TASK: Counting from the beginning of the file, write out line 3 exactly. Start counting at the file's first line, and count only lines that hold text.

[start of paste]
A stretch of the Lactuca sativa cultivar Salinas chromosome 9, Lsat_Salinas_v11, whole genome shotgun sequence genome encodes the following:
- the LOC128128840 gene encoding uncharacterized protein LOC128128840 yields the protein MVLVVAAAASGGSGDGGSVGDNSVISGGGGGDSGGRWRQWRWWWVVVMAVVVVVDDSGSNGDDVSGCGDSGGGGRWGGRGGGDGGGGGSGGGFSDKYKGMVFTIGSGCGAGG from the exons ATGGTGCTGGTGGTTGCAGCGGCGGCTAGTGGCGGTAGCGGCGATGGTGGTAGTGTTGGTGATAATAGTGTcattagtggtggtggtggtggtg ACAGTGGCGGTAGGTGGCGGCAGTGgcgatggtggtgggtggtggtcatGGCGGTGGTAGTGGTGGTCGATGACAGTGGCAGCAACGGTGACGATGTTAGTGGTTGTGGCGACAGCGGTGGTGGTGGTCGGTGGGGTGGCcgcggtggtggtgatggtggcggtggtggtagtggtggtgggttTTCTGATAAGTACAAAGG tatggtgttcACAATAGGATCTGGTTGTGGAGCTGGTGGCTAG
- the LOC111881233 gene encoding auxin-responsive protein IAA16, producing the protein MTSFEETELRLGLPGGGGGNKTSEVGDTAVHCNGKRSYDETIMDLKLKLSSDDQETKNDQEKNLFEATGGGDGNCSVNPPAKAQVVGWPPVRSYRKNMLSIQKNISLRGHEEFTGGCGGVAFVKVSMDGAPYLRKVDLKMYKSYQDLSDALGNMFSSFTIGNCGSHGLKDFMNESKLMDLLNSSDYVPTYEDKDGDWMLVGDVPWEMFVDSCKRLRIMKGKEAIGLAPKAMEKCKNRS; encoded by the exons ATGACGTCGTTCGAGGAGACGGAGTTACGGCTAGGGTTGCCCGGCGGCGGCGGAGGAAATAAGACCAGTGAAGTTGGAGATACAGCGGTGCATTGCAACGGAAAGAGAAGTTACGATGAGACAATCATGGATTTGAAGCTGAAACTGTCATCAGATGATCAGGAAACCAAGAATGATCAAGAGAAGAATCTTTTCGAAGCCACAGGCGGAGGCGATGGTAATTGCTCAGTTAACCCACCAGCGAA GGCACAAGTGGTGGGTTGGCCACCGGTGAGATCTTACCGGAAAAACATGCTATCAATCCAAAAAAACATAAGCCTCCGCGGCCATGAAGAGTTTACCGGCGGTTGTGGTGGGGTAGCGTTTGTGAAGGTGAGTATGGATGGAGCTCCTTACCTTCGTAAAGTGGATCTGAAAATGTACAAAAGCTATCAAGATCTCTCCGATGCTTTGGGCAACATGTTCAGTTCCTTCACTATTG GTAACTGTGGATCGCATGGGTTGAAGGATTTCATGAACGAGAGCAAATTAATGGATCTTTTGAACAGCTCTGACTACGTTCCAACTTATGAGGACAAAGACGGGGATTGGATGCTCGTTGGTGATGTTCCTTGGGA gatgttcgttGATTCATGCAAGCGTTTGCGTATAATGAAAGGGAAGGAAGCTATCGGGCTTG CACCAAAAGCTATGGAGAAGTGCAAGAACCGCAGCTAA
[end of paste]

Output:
- the LOC111881233 gene encoding auxin-responsive protein IAA16, producing the protein MTSFEETELRLGLPGGGGGNKTSEVGDTAVHCNGKRSYDETIMDLKLKLSSDDQETKNDQEKNLFEATGGGDGNCSVNPPAKAQVVGWPPVRSYRKNMLSIQKNISLRGHEEFTGGCGGVAFVKVSMDGAPYLRKVDLKMYKSYQDLSDALGNMFSSFTIGNCGSHGLKDFMNESKLMDLLNSSDYVPTYEDKDGDWMLVGDVPWEMFVDSCKRLRIMKGKEAIGLAPKAMEKCKNRS; encoded by the exons ATGACGTCGTTCGAGGAGACGGAGTTACGGCTAGGGTTGCCCGGCGGCGGCGGAGGAAATAAGACCAGTGAAGTTGGAGATACAGCGGTGCATTGCAACGGAAAGAGAAGTTACGATGAGACAATCATGGATTTGAAGCTGAAACTGTCATCAGATGATCAGGAAACCAAGAATGATCAAGAGAAGAATCTTTTCGAAGCCACAGGCGGAGGCGATGGTAATTGCTCAGTTAACCCACCAGCGAA GGCACAAGTGGTGGGTTGGCCACCGGTGAGATCTTACCGGAAAAACATGCTATCAATCCAAAAAAACATAAGCCTCCGCGGCCATGAAGAGTTTACCGGCGGTTGTGGTGGGGTAGCGTTTGTGAAGGTGAGTATGGATGGAGCTCCTTACCTTCGTAAAGTGGATCTGAAAATGTACAAAAGCTATCAAGATCTCTCCGATGCTTTGGGCAACATGTTCAGTTCCTTCACTATTG GTAACTGTGGATCGCATGGGTTGAAGGATTTCATGAACGAGAGCAAATTAATGGATCTTTTGAACAGCTCTGACTACGTTCCAACTTATGAGGACAAAGACGGGGATTGGATGCTCGTTGGTGATGTTCCTTGGGA gatgttcgttGATTCATGCAAGCGTTTGCGTATAATGAAAGGGAAGGAAGCTATCGGGCTTG CACCAAAAGCTATGGAGAAGTGCAAGAACCGCAGCTAA